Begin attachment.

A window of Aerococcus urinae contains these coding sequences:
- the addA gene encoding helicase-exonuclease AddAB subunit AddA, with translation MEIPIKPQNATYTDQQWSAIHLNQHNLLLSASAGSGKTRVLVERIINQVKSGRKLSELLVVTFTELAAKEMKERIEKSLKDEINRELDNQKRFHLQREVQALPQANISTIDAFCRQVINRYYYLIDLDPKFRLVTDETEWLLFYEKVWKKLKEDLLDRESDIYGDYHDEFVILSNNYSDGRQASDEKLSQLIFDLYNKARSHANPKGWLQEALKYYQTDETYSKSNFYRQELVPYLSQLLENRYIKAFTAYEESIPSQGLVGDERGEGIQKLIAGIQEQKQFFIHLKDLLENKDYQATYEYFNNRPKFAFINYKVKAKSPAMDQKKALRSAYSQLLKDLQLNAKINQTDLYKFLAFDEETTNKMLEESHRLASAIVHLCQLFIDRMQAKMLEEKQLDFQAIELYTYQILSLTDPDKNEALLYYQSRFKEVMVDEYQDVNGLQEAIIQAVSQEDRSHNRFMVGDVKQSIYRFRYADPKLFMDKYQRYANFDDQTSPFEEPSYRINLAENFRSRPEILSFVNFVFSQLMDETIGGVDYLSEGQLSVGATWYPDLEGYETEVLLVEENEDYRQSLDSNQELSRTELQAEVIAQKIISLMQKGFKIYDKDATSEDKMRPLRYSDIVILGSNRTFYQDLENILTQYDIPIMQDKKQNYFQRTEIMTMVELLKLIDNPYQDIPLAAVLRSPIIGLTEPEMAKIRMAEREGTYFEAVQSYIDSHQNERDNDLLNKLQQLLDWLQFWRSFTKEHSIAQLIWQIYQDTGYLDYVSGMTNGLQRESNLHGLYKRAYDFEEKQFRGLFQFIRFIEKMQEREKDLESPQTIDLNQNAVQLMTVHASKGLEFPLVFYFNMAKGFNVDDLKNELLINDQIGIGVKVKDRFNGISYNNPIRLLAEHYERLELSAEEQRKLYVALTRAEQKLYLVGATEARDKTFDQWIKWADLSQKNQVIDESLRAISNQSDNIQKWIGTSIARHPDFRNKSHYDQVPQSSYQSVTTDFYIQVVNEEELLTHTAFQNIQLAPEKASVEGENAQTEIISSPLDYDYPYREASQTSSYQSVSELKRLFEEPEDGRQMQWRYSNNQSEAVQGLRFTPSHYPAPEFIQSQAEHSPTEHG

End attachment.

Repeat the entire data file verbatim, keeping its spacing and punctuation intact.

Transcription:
A window of Aerococcus urinae contains these coding sequences:
- the addA gene encoding helicase-exonuclease AddAB subunit AddA, with translation MEIPIKPQNATYTDQQWSAIHLNQHNLLLSASAGSGKTRVLVERIINQVKSGRKLSELLVVTFTELAAKEMKERIEKSLKDEINRELDNQKRFHLQREVQALPQANISTIDAFCRQVINRYYYLIDLDPKFRLVTDETEWLLFYEKVWKKLKEDLLDRESDIYGDYHDEFVILSNNYSDGRQASDEKLSQLIFDLYNKARSHANPKGWLQEALKYYQTDETYSKSNFYRQELVPYLSQLLENRYIKAFTAYEESIPSQGLVGDERGEGIQKLIAGIQEQKQFFIHLKDLLENKDYQATYEYFNNRPKFAFINYKVKAKSPAMDQKKALRSAYSQLLKDLQLNAKINQTDLYKFLAFDEETTNKMLEESHRLASAIVHLCQLFIDRMQAKMLEEKQLDFQAIELYTYQILSLTDPDKNEALLYYQSRFKEVMVDEYQDVNGLQEAIIQAVSQEDRSHNRFMVGDVKQSIYRFRYADPKLFMDKYQRYANFDDQTSPFEEPSYRINLAENFRSRPEILSFVNFVFSQLMDETIGGVDYLSEGQLSVGATWYPDLEGYETEVLLVEENEDYRQSLDSNQELSRTELQAEVIAQKIISLMQKGFKIYDKDATSEDKMRPLRYSDIVILGSNRTFYQDLENILTQYDIPIMQDKKQNYFQRTEIMTMVELLKLIDNPYQDIPLAAVLRSPIIGLTEPEMAKIRMAEREGTYFEAVQSYIDSHQNERDNDLLNKLQQLLDWLQFWRSFTKEHSIAQLIWQIYQDTGYLDYVSGMTNGLQRESNLHGLYKRAYDFEEKQFRGLFQFIRFIEKMQEREKDLESPQTIDLNQNAVQLMTVHASKGLEFPLVFYFNMAKGFNVDDLKNELLINDQIGIGVKVKDRFNGISYNNPIRLLAEHYERLELSAEEQRKLYVALTRAEQKLYLVGATEARDKTFDQWIKWADLSQKNQVIDESLRAISNQSDNIQKWIGTSIARHPDFRNKSHYDQVPQSSYQSVTTDFYIQVVNEEELLTHTAFQNIQLAPEKASVEGENAQTEIISSPLDYDYPYREASQTSSYQSVSELKRLFEEPEDGRQMQWRYSNNQSEAVQGLRFTPSHYPAPEFIQSQAEHSPTEHG